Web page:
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Attorney Michael Schewe headshotAttorney Michael Schewe of Connell Foley law firm wryly refers to the form I-9 as everyone’s favorite headache. The form and the documents that accompany it serve as proof that every  businesses’ employees are  legally authorized to work, but they can also be a source of violations and penalties, often just for paperwork mistakes.

“Who knew you could have so many problems from a little two-page form,” he said at NJBIA’s Hard Decisions, Hot Topics and Your Legal Questions seminar Wednesday.

On top of that, Immigration and Customs Enforcement (ICE) is in the midst of an enforcement surge, particularly when it comes to employment verification. Fortunately, the surge has not come through New Jersey yet, at least not in a big way. But employers would do well to make sure their form I-9 files are in good working order.  This could be accomplished by performing a self-audit by having a third party (such as an attorney) do the audit for you.

Schewe shared three common mistakes that employers make. Avoiding them can save a lot of time and money.

Mistake 1: Inspecting and copying documents that prove work authorization but not filling out the form I-9.

A business owner may assume that, as long as they have copies of an employee’s passport, green card or other documentation showing employment authorization they are covered.  However, that’s simply not the case.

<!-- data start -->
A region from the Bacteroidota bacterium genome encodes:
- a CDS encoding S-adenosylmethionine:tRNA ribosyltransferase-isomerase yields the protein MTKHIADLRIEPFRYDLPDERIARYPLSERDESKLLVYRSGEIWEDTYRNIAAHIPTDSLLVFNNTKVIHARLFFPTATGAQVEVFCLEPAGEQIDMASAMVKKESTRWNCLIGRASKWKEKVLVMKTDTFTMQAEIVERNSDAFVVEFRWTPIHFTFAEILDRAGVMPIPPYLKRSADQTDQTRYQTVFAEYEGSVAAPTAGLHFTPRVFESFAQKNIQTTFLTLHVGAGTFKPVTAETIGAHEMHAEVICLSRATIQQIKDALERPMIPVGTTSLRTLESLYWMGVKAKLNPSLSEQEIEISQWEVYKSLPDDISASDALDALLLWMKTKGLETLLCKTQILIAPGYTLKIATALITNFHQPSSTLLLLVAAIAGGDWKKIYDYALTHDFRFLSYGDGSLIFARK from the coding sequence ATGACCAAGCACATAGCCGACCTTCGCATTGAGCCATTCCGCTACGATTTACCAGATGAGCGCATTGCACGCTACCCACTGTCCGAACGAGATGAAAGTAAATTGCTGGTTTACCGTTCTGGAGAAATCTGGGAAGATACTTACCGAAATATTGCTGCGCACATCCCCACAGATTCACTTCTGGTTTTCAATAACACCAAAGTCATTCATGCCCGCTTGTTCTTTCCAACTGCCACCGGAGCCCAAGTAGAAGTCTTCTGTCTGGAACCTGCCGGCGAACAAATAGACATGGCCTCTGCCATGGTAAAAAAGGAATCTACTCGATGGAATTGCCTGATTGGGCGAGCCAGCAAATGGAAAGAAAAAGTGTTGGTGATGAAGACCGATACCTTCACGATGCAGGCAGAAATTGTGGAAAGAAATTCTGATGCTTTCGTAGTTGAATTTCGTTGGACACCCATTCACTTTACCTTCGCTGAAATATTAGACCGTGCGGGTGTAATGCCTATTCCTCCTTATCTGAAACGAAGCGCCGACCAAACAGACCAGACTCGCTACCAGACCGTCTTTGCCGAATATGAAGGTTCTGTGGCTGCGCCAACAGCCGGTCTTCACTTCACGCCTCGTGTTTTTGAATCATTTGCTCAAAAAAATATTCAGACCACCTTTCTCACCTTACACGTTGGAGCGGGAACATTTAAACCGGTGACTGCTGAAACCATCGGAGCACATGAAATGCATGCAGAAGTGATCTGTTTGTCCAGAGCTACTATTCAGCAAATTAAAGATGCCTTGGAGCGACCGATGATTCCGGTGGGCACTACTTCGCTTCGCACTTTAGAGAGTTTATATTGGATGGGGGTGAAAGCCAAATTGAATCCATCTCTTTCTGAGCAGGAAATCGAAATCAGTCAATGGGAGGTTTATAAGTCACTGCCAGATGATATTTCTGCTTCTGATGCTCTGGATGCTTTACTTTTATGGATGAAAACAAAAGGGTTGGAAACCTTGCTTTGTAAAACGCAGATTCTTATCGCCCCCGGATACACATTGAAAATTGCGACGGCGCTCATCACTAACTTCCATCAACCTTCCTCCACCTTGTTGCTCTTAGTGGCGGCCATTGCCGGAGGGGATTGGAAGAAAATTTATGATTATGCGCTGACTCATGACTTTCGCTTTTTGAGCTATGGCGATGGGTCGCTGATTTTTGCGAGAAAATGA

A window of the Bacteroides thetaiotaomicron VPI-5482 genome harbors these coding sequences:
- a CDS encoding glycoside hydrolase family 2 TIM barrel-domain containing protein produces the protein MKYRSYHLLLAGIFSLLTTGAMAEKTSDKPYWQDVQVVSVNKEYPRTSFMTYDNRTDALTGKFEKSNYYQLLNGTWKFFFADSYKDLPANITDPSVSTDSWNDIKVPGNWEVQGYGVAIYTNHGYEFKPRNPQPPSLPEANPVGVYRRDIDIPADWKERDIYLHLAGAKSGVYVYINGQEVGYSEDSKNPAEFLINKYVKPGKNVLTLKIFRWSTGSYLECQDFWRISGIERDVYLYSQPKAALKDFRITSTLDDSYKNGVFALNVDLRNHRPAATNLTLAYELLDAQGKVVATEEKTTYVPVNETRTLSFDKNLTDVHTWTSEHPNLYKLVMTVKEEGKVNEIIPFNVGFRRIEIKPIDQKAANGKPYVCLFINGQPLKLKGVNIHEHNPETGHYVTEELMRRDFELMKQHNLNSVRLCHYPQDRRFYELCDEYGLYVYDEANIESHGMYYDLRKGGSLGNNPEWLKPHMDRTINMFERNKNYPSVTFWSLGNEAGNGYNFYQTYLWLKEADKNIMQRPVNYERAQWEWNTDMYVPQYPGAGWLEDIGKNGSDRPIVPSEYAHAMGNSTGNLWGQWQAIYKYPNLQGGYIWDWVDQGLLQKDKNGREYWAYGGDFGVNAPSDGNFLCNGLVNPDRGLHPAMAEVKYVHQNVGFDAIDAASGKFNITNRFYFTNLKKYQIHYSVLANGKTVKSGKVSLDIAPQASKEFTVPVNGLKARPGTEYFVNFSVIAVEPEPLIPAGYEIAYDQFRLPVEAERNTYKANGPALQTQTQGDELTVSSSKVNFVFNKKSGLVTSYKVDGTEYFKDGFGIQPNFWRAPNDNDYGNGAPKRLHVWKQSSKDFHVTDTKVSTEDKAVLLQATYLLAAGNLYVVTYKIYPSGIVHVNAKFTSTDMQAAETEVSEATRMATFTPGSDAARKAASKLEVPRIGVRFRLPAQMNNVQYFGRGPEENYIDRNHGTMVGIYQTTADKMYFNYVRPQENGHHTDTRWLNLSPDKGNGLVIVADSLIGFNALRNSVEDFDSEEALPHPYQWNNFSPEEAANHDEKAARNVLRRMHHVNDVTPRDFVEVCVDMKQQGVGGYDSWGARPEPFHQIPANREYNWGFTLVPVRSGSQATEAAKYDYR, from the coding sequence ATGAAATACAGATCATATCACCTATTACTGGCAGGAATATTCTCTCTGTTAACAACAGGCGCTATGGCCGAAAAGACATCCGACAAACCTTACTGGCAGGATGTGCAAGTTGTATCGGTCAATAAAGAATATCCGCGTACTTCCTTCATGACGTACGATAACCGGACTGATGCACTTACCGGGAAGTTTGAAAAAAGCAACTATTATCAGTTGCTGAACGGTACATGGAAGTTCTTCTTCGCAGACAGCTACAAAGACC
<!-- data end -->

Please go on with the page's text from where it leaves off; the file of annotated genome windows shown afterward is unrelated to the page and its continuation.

“Even though you’re making copies of the documents and even though you did inspect those documents, you still have to go through the song and dance; you still have to go through the formalities,” Schewe said.

Violations like this can wind up costing a lot, as a company called Buffalo Transportation found out the hard way. They were fined $109,000 because they did not complete I-9s for any of their 54 employees.

The fines may look small (paperwork violations can be as low as $216), but because fines are per occurrence, they can add up quickly.

“If you make the same mistake on 500 different employees’ forms, each one of those occurrences of the mistake is its own violation,” Schewe said, which means the $216 penalty is now multiplied exponentially.

Mistake 2: You fill out the form correctly, but you put it in the employee’s personnel file.

Schewe doesn’t mince words: Don’t keep I-9s in the personnel folder, he told seminar attendees.

He explained that when officials come in for an audit and ask to see your I-9s, you want to hand them a binder that has all of the necessary I-9 documents in it and nothing else.  If the forms are in the personnel folders, the government could consider the entire folder to be part of the I-9 record and ask to see the entire personnel file.

“You don’t want to open that can of worms; keep them separate,” he said.

Mistake 3. You keep the completed I-9s in a separate file, but you don’t get rid of the old ones.

Employers must retain original I-9 forms for three years after the date of hire or one year after the date employment ends, whichever is later. The old I-9s can still get you cited for a violation, however.

Schewe says write the date that an I-9 form no longer has to be retained and put it on top of the documents. Review your files periodically and get rid of the ones you no longer have to retain as soon as possible.

“As soon as you can destroy them legally, you want to destroy them,” Schewe explained. “You can’t get a paperwork violation for a form that is legally destroyed.”